We can extend our deque by adding other iterables at the end (extreme right) and start (extreme left) positions using extend() and extendleft() methods respectively.

print("After extending iterables to right & left:\n",deck)
After extending iterables to right & left:
deque(['Pineapple', 'Cherry', 'Apple', 'Banana', 'Mango', 'Orange', 'Peach', 'Grapes'])

Inserting an element in deque at a specified position

We can insert an element at any valid index in our deque by adding by using insert() method.

print("After inserting fruit at index 6:\n",deck)
After inserting fruit at index 6:
 deque(['Pineapple', 'Cherry', 'Apple', 'Banana', 'Mango', 'Orange', 'Blueberries', 'Peach', 'Grapes'])

Removing elements from the end and start of our deque

We can remove or pop elements in a deque from the end (extreme right) and start (extreme left) positions using pop() and popleft() methods respectively.

print("After popping rightmost & leftmost elements:\n",deck)
After popping rightmost & leftmost elements:
 deque(['Cherry', 'Apple', 'Banana', 'Mango', 'Orange', 'Blueberries', 'Peach'])

Removing a specified element from our deque

We can remove or pop any desired element that is present in the deque by using remove() method. This method will remove only the first occurrence of the specified element if it is present more than 1 time from the leftmost side.

print("After removing a specified element:\n",deck)
After removing a specified element:
 deque(['Cherry', 'Banana', 'Mango', 'Orange', 'Blueberries', 'Peach'])

Rotating the deque with defined no. of rotations

We can rotate our deque in anticlockwise and clockwise directions by using the rotate() method. This method will take an integer as an argument that defines the total no. of rotations to be performed.

  • A positive integer means clockwise rotation
  • A negative integer means anti-clockwise rotation
print("After rotation to 2 places:\n",deck)
After rotation to 2 places:
 deque(['Blueberries', 'Peach', 'Cherry', 'Banana', 'Mango', 'Orange'])

Reversing the deque

We can reverse our deque by using the reverse() method.

print("After reversing the deck:\n",deck)
After reversing the deck:
 deque(['Orange', 'Mango', 'Banana', 'Cherry', 'Peach', 'Blueberries'])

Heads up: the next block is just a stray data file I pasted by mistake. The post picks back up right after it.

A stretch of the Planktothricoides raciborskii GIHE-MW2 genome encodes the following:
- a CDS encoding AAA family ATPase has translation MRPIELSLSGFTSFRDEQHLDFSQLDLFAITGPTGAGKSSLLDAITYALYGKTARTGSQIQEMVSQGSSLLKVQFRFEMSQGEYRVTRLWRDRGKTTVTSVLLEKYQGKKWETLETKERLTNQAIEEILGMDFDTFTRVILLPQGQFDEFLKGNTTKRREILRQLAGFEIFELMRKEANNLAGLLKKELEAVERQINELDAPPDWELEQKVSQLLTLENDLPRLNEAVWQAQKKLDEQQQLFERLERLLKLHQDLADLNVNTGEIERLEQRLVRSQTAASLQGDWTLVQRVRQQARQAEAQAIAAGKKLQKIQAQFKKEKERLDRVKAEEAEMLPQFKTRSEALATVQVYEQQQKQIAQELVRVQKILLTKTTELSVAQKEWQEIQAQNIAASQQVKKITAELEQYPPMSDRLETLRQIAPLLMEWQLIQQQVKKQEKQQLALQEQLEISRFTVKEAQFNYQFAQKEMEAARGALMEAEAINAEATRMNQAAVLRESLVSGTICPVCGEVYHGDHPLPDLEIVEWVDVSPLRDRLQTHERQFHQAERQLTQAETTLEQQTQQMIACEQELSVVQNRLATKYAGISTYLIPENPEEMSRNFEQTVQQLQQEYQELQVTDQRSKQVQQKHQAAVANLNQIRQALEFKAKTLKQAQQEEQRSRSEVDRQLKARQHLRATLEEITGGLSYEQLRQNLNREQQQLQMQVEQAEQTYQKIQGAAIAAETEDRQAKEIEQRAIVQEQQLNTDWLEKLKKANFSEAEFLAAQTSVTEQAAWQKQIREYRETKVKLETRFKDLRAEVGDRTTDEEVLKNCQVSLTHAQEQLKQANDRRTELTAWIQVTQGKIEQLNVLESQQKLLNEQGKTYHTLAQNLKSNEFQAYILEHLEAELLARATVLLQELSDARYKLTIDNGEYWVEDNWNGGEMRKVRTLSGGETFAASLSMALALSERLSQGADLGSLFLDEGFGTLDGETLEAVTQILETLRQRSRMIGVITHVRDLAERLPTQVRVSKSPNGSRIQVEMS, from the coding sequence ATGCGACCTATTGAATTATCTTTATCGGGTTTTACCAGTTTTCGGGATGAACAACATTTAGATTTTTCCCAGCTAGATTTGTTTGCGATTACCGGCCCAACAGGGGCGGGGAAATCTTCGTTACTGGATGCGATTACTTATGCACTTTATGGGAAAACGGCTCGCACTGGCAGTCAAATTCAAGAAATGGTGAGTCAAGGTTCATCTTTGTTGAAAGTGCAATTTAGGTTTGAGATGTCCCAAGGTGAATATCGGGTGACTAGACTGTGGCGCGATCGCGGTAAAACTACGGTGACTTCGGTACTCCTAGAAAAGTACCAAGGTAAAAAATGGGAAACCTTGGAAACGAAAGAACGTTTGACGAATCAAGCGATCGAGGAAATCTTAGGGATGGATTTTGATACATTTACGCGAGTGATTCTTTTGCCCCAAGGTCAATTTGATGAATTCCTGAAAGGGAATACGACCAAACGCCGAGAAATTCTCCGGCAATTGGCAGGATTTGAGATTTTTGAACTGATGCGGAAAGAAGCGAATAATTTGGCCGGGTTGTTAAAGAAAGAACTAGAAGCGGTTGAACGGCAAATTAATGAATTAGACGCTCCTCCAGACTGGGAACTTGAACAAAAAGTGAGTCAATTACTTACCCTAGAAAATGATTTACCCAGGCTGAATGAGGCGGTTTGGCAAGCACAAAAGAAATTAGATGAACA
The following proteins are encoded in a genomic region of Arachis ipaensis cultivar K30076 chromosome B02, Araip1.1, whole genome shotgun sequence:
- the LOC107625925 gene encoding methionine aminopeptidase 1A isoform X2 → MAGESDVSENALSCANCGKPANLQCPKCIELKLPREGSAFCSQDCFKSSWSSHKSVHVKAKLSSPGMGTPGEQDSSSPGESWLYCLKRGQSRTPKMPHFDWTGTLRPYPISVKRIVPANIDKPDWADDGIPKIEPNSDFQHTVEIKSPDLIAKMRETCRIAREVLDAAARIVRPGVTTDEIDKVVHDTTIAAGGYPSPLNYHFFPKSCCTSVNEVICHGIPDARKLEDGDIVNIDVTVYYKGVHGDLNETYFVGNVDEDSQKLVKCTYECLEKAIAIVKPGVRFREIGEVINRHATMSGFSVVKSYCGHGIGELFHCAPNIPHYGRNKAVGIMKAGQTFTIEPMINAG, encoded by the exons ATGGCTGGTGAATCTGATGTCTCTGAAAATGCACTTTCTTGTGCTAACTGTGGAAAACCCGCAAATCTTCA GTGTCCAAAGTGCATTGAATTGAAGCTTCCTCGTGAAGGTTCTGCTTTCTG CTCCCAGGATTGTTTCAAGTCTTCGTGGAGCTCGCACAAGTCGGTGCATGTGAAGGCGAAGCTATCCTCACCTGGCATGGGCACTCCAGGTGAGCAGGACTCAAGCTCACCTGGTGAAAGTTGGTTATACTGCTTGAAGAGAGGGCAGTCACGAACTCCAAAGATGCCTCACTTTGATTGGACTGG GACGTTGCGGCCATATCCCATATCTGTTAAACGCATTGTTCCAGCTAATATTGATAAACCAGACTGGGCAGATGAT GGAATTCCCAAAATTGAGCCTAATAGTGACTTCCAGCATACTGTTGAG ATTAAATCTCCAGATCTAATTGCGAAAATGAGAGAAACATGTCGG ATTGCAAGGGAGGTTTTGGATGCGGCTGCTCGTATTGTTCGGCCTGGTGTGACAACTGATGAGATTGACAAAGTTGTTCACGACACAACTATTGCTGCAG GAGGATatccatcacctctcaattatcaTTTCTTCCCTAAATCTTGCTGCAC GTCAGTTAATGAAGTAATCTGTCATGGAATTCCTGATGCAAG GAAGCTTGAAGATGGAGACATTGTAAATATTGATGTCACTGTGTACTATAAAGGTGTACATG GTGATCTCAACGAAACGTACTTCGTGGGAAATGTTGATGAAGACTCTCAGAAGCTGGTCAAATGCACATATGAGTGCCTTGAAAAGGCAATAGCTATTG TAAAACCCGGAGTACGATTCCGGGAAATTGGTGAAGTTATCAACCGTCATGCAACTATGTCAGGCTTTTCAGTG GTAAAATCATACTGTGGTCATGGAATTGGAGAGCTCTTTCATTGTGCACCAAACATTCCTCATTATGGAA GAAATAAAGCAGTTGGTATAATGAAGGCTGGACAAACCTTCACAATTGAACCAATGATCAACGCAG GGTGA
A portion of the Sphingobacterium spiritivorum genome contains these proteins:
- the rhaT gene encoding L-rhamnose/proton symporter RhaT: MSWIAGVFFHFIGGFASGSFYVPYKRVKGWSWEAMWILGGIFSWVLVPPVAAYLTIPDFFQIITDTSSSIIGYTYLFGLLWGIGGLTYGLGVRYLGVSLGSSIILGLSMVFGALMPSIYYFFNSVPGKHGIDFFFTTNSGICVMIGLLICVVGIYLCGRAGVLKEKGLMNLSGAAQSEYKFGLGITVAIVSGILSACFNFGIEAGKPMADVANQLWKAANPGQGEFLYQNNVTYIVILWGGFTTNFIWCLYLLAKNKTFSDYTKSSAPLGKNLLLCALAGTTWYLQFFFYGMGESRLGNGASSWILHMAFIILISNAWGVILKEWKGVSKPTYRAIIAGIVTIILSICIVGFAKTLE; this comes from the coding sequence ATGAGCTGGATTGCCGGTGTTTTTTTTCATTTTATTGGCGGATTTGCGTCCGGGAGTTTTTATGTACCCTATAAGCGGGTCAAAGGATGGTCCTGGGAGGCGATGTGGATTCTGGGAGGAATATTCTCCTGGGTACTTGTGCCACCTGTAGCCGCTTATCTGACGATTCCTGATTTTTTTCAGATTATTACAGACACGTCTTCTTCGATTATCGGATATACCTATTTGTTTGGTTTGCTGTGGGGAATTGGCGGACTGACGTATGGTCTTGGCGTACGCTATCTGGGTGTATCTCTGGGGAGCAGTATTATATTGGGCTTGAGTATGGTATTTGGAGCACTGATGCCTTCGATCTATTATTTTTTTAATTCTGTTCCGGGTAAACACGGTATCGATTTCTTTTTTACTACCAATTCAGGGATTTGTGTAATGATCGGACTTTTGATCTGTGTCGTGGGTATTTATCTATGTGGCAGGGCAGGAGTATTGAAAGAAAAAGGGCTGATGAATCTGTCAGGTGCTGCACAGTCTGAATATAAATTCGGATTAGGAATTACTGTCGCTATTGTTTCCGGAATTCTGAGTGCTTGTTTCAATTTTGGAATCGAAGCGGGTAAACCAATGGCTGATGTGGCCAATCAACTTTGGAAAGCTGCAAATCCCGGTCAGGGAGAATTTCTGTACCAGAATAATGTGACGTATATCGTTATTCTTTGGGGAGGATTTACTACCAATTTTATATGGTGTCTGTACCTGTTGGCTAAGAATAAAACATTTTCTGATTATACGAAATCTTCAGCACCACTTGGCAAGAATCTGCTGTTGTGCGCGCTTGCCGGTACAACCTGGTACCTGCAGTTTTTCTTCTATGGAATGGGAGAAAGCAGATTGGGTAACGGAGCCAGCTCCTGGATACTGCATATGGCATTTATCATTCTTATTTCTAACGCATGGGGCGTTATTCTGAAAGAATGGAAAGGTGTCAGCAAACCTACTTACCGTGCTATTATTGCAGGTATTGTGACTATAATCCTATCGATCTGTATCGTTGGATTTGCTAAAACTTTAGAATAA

Clearing the deque

The clear() function will remove all elements from our deque and returns an empty deque.

print("After clearing the deck:\n", deck)
After clearing the deck:

ChainMap in Python

This is a data structure that combines several dictionaries and converts them into a list as a single unit. Searching for a key in the new mapping is done until that key is found if present. It means that write, update and deletion operations only operate on the first key found if that key is present in the mapping more than once.

Importing ChainMap and creating first Mapping

from collections import ChainMap

d1 = {'Apple':1, 'Banana':3, 'Mango':2}
d2 = {'Peach':2,'Mango':4}

mapping  = ChainMap(d1, d2)
print("New mapping as a list:\n",mapping.maps)
New mapping as a list:
 [{'Apple': 1, 'Banana': 3, 'Mango': 2}, {'Peach': 2, 'Mango': 4}]

We get the new Mapping as a list that combines the dictionaries.

Getting the keys and values from the Mapping

Using the keys() and values() methods, the keys and the values present in the new mapping can be printed. Note that the keys() and values() will give us a KeysView and ValuesView of the mapping, therefore, we have to convert them into a list type.

['Peach', 'Mango', 'Apple', 'Banana']
[2, 2, 1, 3]

Notice that value of key Mango is 2 which is in the d1 dictionary this is because if a key is present in more than one value then ChainMap takes the value of the key from the dictionary that appears first or which is mapped first.

Adding more dictionaries to existing ChainMap

We can add more dictionary into our existing mapping and also by using the new_child() method. The dictionary will be inserted at the start of the ChainMap and also notice some other changes in the keys and values of the new mapping that we get from the code below.

d3 = {'Mango':1,'Guava':7}
new_mapping = mapping.new_child(d3)

[{'Mango': 1, 'Guava': 7}, {'Apple': 1, 'Banana': 3, 'Mango': 2}, {'Peach': 2, 'Mango': 4}]
['Peach', 'Mango', 'Apple', 'Banana', 'Guava']
[2, 1, 1, 3, 7]

Counter, defaultDict, and OrderedDict in Python

These are other types of useful Container data-types provided in the Collections Module in Python that is covered in the following tutorials.

To learn about Counter, refer to this tutorial –

Counter in Python

To learn about the defaultDict and OrderedDict, refer to this tutorial –

Defaultdict, OrderedDict from Collections module of Python

We hope you like this tutorial and if you have any doubts, feel free to ask in the comment tab below.

You may like to read.

Change Keys of Dictionary in Python

Find the Middle element of Linked List in Python

Tuples in Python with examples